Purpose: To evaluate and comment on published peer-reviewed literature for evidence of effectiveness of treatments for metastatic uveal melanoma.
Design: Analytical nonexperimental study of published peer-reviewed data.
Methods: Literature search and analysis of pertinent articles published between January 1, 1980 and June 30, 2008.
Results: Of 80 identified publications, 12 (15.0%) were review articles without original information, 2 (2.5%) were review articles combined with case reports, 22 (27.5%) were case reports, 16 (20.0%) were retrospective descriptive case series reports, 3 (3.75%) were pilot studies of a novel intervention, 2 (2.5%) were prospective phase I clinical trials, 8 (10.0%) were prospective phase I/II clinical trials, and 15 (18.75%) were prospective phase II clinical trials. None of the articles reported a prospective, randomized phase III clinical trial. The largest reported unselected patient groups had a median survival of 3 to 4 months after detection of metastasis, whereas the largest selected patient groups showed substantially longer median survival times.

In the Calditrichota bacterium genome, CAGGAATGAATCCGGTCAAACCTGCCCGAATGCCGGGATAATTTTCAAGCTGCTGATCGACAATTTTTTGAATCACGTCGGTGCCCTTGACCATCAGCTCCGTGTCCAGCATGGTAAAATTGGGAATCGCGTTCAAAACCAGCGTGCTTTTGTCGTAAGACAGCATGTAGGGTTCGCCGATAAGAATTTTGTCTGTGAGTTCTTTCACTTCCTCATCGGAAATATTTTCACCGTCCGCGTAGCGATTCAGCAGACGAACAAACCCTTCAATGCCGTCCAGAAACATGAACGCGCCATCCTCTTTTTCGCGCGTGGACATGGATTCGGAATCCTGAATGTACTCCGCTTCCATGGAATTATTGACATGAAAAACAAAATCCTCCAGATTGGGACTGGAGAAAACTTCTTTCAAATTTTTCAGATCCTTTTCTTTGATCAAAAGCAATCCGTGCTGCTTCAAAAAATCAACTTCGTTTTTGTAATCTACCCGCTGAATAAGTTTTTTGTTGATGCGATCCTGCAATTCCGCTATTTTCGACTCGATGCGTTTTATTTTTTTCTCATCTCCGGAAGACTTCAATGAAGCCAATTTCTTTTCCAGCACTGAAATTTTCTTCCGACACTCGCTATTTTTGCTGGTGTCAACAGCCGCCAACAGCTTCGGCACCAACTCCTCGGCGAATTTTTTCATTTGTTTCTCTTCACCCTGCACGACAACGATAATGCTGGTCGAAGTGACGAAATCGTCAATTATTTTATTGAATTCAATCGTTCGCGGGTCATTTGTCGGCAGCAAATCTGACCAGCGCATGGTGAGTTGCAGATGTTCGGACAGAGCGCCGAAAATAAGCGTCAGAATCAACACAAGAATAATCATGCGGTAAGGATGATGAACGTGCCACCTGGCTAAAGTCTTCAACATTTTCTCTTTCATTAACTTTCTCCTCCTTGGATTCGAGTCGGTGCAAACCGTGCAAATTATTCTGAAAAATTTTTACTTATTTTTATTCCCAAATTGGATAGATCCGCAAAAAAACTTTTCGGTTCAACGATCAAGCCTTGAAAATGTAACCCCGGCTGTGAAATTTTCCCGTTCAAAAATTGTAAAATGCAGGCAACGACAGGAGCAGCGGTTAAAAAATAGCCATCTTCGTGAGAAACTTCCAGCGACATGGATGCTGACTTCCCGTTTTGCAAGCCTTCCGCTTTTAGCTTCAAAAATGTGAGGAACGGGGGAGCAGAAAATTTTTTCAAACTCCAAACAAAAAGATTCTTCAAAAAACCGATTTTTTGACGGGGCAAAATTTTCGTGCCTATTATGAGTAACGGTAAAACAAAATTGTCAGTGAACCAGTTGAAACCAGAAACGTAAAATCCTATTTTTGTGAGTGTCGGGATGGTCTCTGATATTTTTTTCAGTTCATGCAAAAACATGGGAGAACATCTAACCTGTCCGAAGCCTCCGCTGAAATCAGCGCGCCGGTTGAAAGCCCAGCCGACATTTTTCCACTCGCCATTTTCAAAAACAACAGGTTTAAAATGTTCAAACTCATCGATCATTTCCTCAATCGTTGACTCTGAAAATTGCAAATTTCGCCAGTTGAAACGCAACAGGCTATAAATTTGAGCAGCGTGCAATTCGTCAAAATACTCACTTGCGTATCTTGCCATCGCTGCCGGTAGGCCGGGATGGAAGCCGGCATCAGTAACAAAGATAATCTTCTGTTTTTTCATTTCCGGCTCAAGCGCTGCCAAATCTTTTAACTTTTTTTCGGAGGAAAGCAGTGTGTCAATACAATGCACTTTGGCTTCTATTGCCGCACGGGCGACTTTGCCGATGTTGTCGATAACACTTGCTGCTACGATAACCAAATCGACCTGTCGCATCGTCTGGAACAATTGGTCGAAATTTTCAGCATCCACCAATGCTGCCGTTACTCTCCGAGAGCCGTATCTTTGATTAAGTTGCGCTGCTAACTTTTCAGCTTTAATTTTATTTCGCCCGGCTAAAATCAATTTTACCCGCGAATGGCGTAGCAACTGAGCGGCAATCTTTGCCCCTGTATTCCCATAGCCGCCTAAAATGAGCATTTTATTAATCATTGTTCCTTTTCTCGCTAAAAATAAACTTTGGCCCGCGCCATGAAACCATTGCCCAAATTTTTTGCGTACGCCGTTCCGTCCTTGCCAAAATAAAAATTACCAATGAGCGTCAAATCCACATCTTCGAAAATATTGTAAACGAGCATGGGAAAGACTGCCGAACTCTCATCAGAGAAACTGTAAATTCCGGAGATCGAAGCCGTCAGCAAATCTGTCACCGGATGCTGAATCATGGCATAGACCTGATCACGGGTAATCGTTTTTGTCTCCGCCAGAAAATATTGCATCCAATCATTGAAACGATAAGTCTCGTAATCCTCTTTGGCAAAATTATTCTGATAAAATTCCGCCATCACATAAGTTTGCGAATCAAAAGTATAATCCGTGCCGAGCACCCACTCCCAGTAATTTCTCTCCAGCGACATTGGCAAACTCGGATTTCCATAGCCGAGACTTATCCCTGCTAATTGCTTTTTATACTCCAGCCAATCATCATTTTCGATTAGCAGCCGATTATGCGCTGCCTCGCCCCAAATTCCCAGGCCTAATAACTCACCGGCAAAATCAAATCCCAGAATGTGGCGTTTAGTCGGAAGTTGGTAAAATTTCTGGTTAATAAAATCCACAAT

Conclusions: Although median survival time after diagnosis of metastatic uveal melanoma tends to be substantially longer in selected patient subgroups subjected to aggressive invasive interventions than it is in unselected groups, much if not most of this apparent difference in survival is likely to be attributable to selection bias, surveillance bias, and publication bias rather than treatment-induced alteration of expected outcome. Published peer-reviewed articles do not provide compelling scientific evidence of any survival benefit of any method of treatment for any subgroup of patients with metastatic uveal melanoma.